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The Rough Notes Company Inc.

Faxing fracas

Faxing fracas

June 30
10:57 2017

Faxing fracas

The Siding & Insulation Company appealed the trial court’s decision to grant a motion for summary judgment by Acuity, A Mutual Insurance Company, and to deny Siding & Insulation’s motion for summary judgment in this declaratory judgment action.

The declaratory judgment action followed from a settlement that was reached in The Siding & Insulation Co. v. Beachwood Hair Clinic, Inc., a class action suit. In the underlying case, The Siding & Insulation Company alleged that Beachwood Hair Clinic violated the Telephone Consumer Protection Act by sending unsolicited fax advertisements without the recipients’ prior express invitation or permission. The Siding Company, Beachwood, and Beachwood’s liability insurer, Acuity, entered into a settlement agreement subject to the court’s approval.

In its final approval of settlement and judgment, the court found that Beachwood “was solicited by a fax broadcaster that represented that its fax advertising was with the permission of the recipient” and that “[a] total of 37,219 unsolicited advertisements were successfully faxed on [Beachwood’s] behalf on at least nine occasions[.]” The court certified a class and approved the terms of the settlement. The court entered judgment against Beachwood in the total amount of $3,956,650, ordered that Acuity create an initial settlement fund of $1,956,650 in partial satisfaction of the judgment, and instructed that the remaining portion of the judgment was to be subject to a separate coverage action and to being satisfied only through the proceeds of Beachwood’s policy with Acuity.

As contemplated by the settlement agreement, The Siding Company filed a declaratory judgment action against Acuity to determine whether it was entitled to recover an additional $2 million to satisfy the balance of the underlying judgment. Ultimately, the court’s decision was vacated by the court of appeals, where the court found that federal jurisdiction was lacking and that the individual plaintiffs could not aggregate their claims to satisfy the amount-in-controversy requirement for diversity jurisdiction. Thereafter, Acuity filed the present action against The Siding Company.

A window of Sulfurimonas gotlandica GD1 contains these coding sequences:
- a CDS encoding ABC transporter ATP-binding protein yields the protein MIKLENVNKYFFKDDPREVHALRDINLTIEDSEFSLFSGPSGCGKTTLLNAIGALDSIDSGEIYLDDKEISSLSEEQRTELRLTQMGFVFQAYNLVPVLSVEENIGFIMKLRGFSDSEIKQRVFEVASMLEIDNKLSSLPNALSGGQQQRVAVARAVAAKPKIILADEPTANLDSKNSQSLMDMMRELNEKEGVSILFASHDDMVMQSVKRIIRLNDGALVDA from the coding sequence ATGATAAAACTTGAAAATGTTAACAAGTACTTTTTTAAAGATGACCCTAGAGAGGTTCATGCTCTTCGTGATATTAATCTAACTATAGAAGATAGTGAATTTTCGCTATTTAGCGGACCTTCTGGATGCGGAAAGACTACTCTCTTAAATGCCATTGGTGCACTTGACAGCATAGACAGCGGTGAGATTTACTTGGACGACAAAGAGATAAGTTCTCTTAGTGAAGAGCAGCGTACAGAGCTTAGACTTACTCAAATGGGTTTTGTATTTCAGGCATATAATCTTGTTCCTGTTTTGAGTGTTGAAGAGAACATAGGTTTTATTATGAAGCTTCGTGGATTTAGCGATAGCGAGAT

The Siding Company filed an answer and counterclaim for declaratory relief. Upon agreement of the parties, the court ordered the parties to file joint stipulations and motions for summary judgment. After these filings, the court granted Acuity’s motion and denied The Siding Company’s motion. The court declared that Acuity already had paid the balance of its $2 million “general aggregate limit (other than products-completed operations)” of liability coverage in satisfaction of the claims against The Siding Company in the Beachwood Hair Clinic case. In addition, the court declared that the Acuity policy did not provide any additional liability coverage including, without limitation, coverage subject to the products-completed operations aggregate limit. The Siding Company appealed.

On appeal, the court noted that the policy provided coverage for “personal and advertising injury” and “property damage.” There was no dispute that the personal and advertising injury provisions were applicable to the underlying action, and that Acuity paid $1,956,650 in partial satisfaction of the judgment.

The parties disputed whether the property damage provisions applied to the underlying claims. The business liability coverage of the policy stated in relevant part:

1. Business Liability

b. This insurance applies:

(1) To * * * property damage only if:

(a) The * * * property damage is caused by an occurrence * * *[.]

{12} “Occurrence” and “property damage” were defined as:

13. “Occurrence” means an accident, including continuous or repeated exposure to substantially the same harmful conditions.

17. “Property damage” means:

a. Physical injury to tangible property, including all resulting loss of use of that property. * * *; or

b. Loss of use of tangible property that is not physically injured. * * *.

{¶ 13} The term “accident” was not defined. The court noted that the plain and ordinary meaning of “accident” is “an unexpected and undesirable event [.]”

{¶ 14} Under its business liability coverage, the policy had the following
exclusion for expected or intended injury:

This insurance does not apply to:

a. Expected or Intended Injury